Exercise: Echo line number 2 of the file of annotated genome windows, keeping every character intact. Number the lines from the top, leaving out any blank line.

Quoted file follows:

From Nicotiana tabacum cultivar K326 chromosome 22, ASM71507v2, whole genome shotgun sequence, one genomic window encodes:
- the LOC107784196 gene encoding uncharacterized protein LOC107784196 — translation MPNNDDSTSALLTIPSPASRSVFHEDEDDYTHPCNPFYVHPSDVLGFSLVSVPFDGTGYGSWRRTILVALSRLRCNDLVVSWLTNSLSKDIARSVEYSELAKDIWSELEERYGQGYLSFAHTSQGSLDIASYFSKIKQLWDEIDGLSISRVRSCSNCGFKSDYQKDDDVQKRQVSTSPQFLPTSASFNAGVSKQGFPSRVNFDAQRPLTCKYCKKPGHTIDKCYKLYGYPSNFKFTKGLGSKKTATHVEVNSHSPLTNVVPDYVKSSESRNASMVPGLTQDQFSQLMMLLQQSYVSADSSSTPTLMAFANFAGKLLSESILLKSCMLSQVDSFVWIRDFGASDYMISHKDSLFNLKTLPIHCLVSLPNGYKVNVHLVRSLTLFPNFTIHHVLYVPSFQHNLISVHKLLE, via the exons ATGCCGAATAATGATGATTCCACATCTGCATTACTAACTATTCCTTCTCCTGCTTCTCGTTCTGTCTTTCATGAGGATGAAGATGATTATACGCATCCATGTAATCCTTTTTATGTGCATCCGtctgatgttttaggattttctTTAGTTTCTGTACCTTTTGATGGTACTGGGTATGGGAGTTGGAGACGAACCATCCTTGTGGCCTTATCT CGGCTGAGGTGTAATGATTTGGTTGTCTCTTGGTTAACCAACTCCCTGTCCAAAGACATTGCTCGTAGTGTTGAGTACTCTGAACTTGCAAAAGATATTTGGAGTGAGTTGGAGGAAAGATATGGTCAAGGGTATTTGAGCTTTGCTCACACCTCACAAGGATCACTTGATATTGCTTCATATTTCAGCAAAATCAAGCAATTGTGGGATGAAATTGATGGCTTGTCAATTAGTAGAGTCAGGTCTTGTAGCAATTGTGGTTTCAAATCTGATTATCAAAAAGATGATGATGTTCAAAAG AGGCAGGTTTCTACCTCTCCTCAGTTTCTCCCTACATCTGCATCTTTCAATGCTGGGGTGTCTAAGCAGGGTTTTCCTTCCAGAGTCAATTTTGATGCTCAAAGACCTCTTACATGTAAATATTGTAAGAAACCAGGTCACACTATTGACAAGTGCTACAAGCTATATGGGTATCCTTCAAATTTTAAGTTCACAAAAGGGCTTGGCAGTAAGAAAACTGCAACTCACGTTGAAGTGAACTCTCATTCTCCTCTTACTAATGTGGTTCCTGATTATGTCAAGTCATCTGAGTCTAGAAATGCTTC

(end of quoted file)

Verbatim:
- the LOC107784196 gene encoding uncharacterized protein LOC107784196 — translation MPNNDDSTSALLTIPSPASRSVFHEDEDDYTHPCNPFYVHPSDVLGFSLVSVPFDGTGYGSWRRTILVALSRLRCNDLVVSWLTNSLSKDIARSVEYSELAKDIWSELEERYGQGYLSFAHTSQGSLDIASYFSKIKQLWDEIDGLSISRVRSCSNCGFKSDYQKDDDVQKRQVSTSPQFLPTSASFNAGVSKQGFPSRVNFDAQRPLTCKYCKKPGHTIDKCYKLYGYPSNFKFTKGLGSKKTATHVEVNSHSPLTNVVPDYVKSSESRNASMVPGLTQDQFSQLMMLLQQSYVSADSSSTPTLMAFANFAGKLLSESILLKSCMLSQVDSFVWIRDFGASDYMISHKDSLFNLKTLPIHCLVSLPNGYKVNVHLVRSLTLFPNFTIHHVLYVPSFQHNLISVHKLLE, via the exons ATGCCGAATAATGATGATTCCACATCTGCATTACTAACTATTCCTTCTCCTGCTTCTCGTTCTGTCTTTCATGAGGATGAAGATGATTATACGCATCCATGTAATCCTTTTTATGTGCATCCGtctgatgttttaggattttctTTAGTTTCTGTACCTTTTGATGGTACTGGGTATGGGAGTTGGAGACGAACCATCCTTGTGGCCTTATCT CGGCTGAGGTGTAATGATTTGGTTGTCTCTTGGTTAACCAACTCCCTGTCCAAAGACATTGCTCGTAGTGTTGAGTACTCTGAACTTGCAAAAGATATTTGGAGTGAGTTGGAGGAAAGATATGGTCAAGGGTATTTGAGCTTTGCTCACACCTCACAAGGATCACTTGATATTGCTTCATATTTCAGCAAAATCAAGCAATTGTGGGATGAAATTGATGGCTTGTCAATTAGTAGAGTCAGGTCTTGTAGCAATTGTGGTTTCAAATCTGATTATCAAAAAGATGATGATGTTCAAAAG AGGCAGGTTTCTACCTCTCCTCAGTTTCTCCCTACATCTGCATCTTTCAATGCTGGGGTGTCTAAGCAGGGTTTTCCTTCCAGAGTCAATTTTGATGCTCAAAGACCTCTTACATGTAAATATTGTAAGAAACCAGGTCACACTATTGACAAGTGCTACAAGCTATATGGGTATCCTTCAAATTTTAAGTTCACAAAAGGGCTTGGCAGTAAGAAAACTGCAACTCACGTTGAAGTGAACTCTCATTCTCCTCTTACTAATGTGGTTCCTGATTATGTCAAGTCATCTGAGTCTAGAAATGCTTC